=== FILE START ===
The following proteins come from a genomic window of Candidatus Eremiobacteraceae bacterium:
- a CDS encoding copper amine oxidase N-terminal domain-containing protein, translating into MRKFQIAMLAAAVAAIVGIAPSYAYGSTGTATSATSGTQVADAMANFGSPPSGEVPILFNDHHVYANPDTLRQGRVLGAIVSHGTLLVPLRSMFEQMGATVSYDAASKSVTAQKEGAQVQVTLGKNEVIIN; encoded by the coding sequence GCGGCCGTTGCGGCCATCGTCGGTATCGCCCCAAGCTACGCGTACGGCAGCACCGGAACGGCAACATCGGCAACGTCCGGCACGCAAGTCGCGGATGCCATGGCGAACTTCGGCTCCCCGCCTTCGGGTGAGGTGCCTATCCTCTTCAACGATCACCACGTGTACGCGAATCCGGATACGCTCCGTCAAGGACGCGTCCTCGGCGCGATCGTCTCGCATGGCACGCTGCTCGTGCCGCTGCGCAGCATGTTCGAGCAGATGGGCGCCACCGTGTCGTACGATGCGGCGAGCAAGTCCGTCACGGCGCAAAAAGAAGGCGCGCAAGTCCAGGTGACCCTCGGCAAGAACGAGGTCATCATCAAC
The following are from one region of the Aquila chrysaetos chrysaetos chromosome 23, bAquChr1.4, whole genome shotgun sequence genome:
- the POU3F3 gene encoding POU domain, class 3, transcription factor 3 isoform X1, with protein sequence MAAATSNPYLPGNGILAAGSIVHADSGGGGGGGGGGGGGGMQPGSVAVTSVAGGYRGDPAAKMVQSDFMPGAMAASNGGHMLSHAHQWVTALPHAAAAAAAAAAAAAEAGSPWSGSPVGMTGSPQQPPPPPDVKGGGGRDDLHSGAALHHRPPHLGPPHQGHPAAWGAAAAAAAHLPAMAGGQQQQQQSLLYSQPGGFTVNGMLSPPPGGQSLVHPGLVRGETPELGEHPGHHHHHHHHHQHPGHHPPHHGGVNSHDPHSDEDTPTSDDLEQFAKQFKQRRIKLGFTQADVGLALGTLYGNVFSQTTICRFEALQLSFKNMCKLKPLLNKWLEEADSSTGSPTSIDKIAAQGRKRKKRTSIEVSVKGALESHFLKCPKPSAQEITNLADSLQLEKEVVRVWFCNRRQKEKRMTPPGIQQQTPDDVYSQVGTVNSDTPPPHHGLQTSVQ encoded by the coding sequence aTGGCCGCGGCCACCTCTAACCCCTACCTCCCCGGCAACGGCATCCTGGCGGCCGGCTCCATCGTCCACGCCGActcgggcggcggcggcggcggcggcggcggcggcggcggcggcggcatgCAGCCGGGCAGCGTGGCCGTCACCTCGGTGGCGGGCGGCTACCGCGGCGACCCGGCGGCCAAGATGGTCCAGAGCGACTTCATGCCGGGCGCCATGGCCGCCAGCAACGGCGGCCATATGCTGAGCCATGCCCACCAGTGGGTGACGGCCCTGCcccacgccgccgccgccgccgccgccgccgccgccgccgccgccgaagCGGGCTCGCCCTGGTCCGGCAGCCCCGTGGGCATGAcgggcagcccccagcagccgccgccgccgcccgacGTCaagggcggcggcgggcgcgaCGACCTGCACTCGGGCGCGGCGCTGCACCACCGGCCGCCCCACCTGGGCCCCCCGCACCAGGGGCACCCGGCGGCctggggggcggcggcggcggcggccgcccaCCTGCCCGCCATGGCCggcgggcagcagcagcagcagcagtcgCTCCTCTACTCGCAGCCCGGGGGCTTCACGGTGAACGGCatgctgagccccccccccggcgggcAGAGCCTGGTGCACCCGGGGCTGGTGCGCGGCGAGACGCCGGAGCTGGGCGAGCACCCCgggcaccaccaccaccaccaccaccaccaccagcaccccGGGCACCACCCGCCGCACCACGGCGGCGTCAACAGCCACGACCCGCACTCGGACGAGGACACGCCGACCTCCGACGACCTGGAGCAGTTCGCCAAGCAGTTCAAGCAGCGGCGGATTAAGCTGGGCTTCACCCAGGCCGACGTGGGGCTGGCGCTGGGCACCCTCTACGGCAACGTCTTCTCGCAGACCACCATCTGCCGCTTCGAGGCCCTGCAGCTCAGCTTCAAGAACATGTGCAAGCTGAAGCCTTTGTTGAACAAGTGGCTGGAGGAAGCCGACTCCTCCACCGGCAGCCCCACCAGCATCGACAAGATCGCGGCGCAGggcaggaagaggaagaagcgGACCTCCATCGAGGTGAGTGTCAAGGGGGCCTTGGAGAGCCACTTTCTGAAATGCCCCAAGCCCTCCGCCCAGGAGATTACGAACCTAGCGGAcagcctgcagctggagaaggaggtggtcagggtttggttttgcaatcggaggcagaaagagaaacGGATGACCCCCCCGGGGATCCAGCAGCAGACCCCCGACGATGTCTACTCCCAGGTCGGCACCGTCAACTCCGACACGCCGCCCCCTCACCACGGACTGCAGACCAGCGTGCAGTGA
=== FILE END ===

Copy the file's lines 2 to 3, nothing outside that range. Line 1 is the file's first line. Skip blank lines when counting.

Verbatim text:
- a CDS encoding copper amine oxidase N-terminal domain-containing protein, translating into MRKFQIAMLAAAVAAIVGIAPSYAYGSTGTATSATSGTQVADAMANFGSPPSGEVPILFNDHHVYANPDTLRQGRVLGAIVSHGTLLVPLRSMFEQMGATVSYDAASKSVTAQKEGAQVQVTLGKNEVIIN; encoded by the coding sequence GCGGCCGTTGCGGCCATCGTCGGTATCGCCCCAAGCTACGCGTACGGCAGCACCGGAACGGCAACATCGGCAACGTCCGGCACGCAAGTCGCGGATGCCATGGCGAACTTCGGCTCCCCGCCTTCGGGTGAGGTGCCTATCCTCTTCAACGATCACCACGTGTACGCGAATCCGGATACGCTCCGTCAAGGACGCGTCCTCGGCGCGATCGTCTCGCATGGCACGCTGCTCGTGCCGCTGCGCAGCATGTTCGAGCAGATGGGCGCCACCGTGTCGTACGATGCGGCGAGCAAGTCCGTCACGGCGCAAAAAGAAGGCGCGCAAGTCCAGGTGACCCTCGGCAAGAACGAGGTCATCATCAAC
The following are from one region of the Aquila chrysaetos chrysaetos chromosome 23, bAquChr1.4, whole genome shotgun sequence genome: